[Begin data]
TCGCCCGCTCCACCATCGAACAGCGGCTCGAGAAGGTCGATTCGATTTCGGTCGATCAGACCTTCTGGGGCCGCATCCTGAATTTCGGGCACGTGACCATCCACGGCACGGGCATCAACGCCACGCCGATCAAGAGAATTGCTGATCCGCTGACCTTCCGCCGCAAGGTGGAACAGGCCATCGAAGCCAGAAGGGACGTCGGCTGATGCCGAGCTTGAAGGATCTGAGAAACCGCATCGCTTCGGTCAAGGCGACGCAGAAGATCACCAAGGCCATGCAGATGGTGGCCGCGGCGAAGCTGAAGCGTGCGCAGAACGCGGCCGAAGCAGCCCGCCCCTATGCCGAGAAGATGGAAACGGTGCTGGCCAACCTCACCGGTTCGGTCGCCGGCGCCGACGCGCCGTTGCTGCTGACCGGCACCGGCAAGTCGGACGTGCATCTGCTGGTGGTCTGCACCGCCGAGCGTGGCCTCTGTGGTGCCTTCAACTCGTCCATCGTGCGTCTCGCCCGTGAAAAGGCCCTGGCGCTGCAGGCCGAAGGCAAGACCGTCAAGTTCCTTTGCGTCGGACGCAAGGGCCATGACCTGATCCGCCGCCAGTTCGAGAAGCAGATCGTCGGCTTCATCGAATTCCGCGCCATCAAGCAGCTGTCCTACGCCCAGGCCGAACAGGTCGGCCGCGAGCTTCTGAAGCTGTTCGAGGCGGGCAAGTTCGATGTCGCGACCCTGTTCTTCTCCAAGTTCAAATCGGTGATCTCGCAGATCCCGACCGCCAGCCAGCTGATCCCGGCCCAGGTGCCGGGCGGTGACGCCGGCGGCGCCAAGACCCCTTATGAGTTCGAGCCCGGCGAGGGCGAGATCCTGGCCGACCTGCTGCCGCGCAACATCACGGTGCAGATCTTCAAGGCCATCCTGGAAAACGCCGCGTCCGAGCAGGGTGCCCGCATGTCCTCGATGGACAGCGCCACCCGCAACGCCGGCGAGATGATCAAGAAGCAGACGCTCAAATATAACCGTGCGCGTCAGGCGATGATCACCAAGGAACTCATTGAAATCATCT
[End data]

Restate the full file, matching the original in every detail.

TCGCCCGCTCCACCATCGAACAGCGGCTCGAGAAGGTCGATTCGATTTCGGTCGATCAGACCTTCTGGGGCCGCATCCTGAATTTCGGGCACGTGACCATCCACGGCACGGGCATCAACGCCACGCCGATCAAGAGAATTGCTGATCCGCTGACCTTCCGCCGCAAGGTGGAACAGGCCATCGAAGCCAGAAGGGACGTCGGCTGATGCCGAGCTTGAAGGATCTGAGAAACCGCATCGCTTCGGTCAAGGCGACGCAGAAGATCACCAAGGCCATGCAGATGGTGGCCGCGGCGAAGCTGAAGCGTGCGCAGAACGCGGCCGAAGCAGCCCGCCCCTATGCCGAGAAGATGGAAACGGTGCTGGCCAACCTCACCGGTTCGGTCGCCGGCGCCGACGCGCCGTTGCTGCTGACCGGCACCGGCAAGTCGGACGTGCATCTGCTGGTGGTCTGCACCGCCGAGCGTGGCCTCTGTGGTGCCTTCAACTCGTCCATCGTGCGTCTCGCCCGTGAAAAGGCCCTGGCGCTGCAGGCCGAAGGCAAGACCGTCAAGTTCCTTTGCGTCGGACGCAAGGGCCATGACCTGATCCGCCGCCAGTTCGAGAAGCAGATCGTCGGCTTCATCGAATTCCGCGCCATCAAGCAGCTGTCCTACGCCCAGGCCGAACAGGTCGGCCGCGAGCTTCTGAAGCTGTTCGAGGCGGGCAAGTTCGATGTCGCGACCCTGTTCTTCTCCAAGTTCAAATCGGTGATCTCGCAGATCCCGACCGCCAGCCAGCTGATCCCGGCCCAGGTGCCGGGCGGTGACGCCGGCGGCGCCAAGACCCCTTATGAGTTCGAGCCCGGCGAGGGCGAGATCCTGGCCGACCTGCTGCCGCGCAACATCACGGTGCAGATCTTCAAGGCCATCCTGGAAAACGCCGCGTCCGAGCAGGGTGCCCGCATGTCCTCGATGGACAGCGCCACCCGCAACGCCGGCGAGATGATCAAGAAGCAGACGCTCAAATATAACCGTGCGCGTCAGGCGATGATCACCAAGGAACTCATTGAAATCATCT